Youngstown to consider raising age to buy tobacco to 21
By David Skolnick
City Health Commissioner Erin Bishop said she plans to ask city council in September to pass legislation raising the legal age to purchase tobacco and vaping products from 18 to 21.
But three council members – Nate Pinkard, D-3rd; Lauren McNally, D-5th; and Anita Davis, D-6th – who attended Wednesday’s public meeting on the proposal said they were undecided on whether it should become city law.
“I have a problem saying to a 20-year-old, ‘You can raise a child, but you can’t buy a pack of cigarettes,’” Davis said.
The council members said they want to see data on the impact raising the legal age to 21 has had on other communities.
The proposal wouldn’t make it illegal for those between 18 and 20 to use the tobacco and vaping products.
Also, the proposal from Bishop doesn’t include a criminal component, with the city having no authority to fine or charge youth customers or store employees.
Instead, the store owners would face civil fines under the proposal, she said.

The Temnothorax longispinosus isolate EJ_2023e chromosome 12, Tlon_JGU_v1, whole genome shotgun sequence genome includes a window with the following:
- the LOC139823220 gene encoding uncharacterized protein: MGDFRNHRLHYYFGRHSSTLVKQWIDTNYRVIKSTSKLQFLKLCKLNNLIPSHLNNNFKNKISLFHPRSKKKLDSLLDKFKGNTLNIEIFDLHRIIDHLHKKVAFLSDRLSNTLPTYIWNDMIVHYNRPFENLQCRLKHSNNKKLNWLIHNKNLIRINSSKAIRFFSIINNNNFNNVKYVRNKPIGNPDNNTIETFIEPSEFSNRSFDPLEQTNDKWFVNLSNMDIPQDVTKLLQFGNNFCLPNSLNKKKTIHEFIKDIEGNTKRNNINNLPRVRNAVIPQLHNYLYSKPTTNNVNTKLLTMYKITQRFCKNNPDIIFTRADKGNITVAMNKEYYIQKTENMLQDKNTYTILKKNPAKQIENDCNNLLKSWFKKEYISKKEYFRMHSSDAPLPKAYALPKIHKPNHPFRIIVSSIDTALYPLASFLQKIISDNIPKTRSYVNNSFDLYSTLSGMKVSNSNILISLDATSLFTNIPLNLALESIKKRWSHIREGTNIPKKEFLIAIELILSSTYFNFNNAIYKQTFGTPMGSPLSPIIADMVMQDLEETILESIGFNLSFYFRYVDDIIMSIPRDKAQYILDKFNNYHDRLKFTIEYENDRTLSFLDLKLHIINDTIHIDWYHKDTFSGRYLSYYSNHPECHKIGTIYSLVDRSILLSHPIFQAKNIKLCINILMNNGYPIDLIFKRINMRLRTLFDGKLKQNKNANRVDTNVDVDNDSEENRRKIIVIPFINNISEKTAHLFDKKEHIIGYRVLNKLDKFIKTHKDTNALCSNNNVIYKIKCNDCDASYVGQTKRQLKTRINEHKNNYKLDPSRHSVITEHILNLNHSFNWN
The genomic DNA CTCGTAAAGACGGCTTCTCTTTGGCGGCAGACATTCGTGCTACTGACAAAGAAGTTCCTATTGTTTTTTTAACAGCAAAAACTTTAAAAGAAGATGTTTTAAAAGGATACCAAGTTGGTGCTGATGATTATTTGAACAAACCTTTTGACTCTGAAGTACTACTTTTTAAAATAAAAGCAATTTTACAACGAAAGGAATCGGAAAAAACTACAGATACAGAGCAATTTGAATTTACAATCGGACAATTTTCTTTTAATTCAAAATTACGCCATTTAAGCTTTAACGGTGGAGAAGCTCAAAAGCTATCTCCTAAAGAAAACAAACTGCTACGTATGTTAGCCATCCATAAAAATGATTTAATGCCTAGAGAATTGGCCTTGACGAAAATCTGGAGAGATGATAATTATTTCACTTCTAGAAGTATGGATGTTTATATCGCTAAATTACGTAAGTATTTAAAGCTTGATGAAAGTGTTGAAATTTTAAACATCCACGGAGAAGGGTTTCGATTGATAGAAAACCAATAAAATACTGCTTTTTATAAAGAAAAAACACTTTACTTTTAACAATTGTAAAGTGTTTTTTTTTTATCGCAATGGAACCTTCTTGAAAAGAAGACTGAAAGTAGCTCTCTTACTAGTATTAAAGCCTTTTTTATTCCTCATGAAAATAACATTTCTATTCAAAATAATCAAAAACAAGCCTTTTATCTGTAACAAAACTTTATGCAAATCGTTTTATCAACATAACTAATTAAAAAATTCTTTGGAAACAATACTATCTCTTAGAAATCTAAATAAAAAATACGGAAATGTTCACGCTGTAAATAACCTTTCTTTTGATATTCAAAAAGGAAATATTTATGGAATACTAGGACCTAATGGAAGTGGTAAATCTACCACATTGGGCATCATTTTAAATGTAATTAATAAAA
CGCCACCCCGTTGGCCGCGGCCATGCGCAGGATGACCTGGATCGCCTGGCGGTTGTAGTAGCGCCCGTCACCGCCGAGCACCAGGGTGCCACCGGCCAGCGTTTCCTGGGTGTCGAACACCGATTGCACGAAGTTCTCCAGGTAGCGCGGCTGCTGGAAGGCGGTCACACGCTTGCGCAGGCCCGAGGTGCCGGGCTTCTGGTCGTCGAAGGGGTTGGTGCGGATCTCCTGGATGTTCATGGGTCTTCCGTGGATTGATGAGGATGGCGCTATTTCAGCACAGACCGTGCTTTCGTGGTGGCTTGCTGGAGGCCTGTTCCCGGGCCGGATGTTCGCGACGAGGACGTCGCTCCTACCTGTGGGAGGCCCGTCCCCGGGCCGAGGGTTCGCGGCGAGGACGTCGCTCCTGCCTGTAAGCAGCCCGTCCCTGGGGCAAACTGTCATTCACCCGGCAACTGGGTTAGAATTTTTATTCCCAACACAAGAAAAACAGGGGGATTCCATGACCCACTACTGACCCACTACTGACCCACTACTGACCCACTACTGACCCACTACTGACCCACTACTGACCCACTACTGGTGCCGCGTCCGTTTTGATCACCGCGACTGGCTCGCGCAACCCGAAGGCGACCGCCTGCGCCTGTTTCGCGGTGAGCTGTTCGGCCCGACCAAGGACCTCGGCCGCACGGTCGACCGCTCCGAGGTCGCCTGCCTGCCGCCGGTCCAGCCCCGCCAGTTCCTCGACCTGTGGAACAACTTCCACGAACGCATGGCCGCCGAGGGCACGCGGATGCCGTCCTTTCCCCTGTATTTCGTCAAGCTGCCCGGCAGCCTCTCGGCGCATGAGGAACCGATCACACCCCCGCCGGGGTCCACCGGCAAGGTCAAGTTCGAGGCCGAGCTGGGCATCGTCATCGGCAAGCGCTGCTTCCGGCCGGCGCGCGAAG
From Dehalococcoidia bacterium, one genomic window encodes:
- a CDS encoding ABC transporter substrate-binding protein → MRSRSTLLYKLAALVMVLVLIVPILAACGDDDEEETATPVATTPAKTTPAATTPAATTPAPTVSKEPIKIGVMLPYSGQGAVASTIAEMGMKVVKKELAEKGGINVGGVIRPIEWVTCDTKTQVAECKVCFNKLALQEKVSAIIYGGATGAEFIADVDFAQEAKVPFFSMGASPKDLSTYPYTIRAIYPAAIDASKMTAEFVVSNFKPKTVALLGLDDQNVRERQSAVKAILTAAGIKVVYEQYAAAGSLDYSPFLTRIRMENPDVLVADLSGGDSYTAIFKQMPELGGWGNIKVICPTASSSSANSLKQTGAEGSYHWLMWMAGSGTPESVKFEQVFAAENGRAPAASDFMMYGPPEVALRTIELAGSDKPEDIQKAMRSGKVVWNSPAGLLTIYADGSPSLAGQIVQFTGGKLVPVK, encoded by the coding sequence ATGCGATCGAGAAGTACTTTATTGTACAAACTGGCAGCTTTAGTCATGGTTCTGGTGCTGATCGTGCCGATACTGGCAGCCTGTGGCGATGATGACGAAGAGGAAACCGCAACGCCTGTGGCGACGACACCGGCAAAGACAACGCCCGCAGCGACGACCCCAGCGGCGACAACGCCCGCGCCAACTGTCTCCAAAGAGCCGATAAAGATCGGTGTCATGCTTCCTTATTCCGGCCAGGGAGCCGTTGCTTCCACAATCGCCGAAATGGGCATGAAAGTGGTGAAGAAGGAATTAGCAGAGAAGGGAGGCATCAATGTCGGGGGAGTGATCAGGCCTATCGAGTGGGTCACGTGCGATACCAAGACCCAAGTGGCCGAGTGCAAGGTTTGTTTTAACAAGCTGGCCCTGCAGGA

A first offense would carry a warning. A second offense would include a $250 fine, a third offense a $500 fine and a fourth offense could result in a suspension from the health department to an offending store owner from selling such products. Those charged with violating the proposed law could appeal to the city board of health.
There are 450 communities – including 21 in Ohio – and seven states that have passed legislation to increase the legal age for purchasing tobacco products from 18 to 21, said Wendy Hyde, the Ohio and Michigan regional director for the Preventing Tobacco Addiction Foundation, which is leading the charge to change the law.
“It’s a life-saving ordinance,” she said.
About 20 people attended the public meeting on the proposal at the Covelli Centre’s community room.
There are about 83 businesses in the city that sell cigarettes and other tobacco products, as well as e-cigarettes and vaping products, Bishop said.
She acknowledged after the meeting that enforcement would be a challenge.
Jan Kalan of Liberty, who attended the meeting, said after it ended she opposed the proposal because the “government is being so controlling of people’s rights. It’s totally wrong. It’s too much of an infringement on people’s rights.”
Kalan added she smoked during both of her pregnancies and her children are healthy, and that she doesn’t believe “all this mumbo jumbo about the dangers of cigarettes.”
For decades, packs of cigarettes have been required to include warning labels that the surgeon general “has determined that cigarette smoking is dangerous to your health” and “may complicate pregnancy.”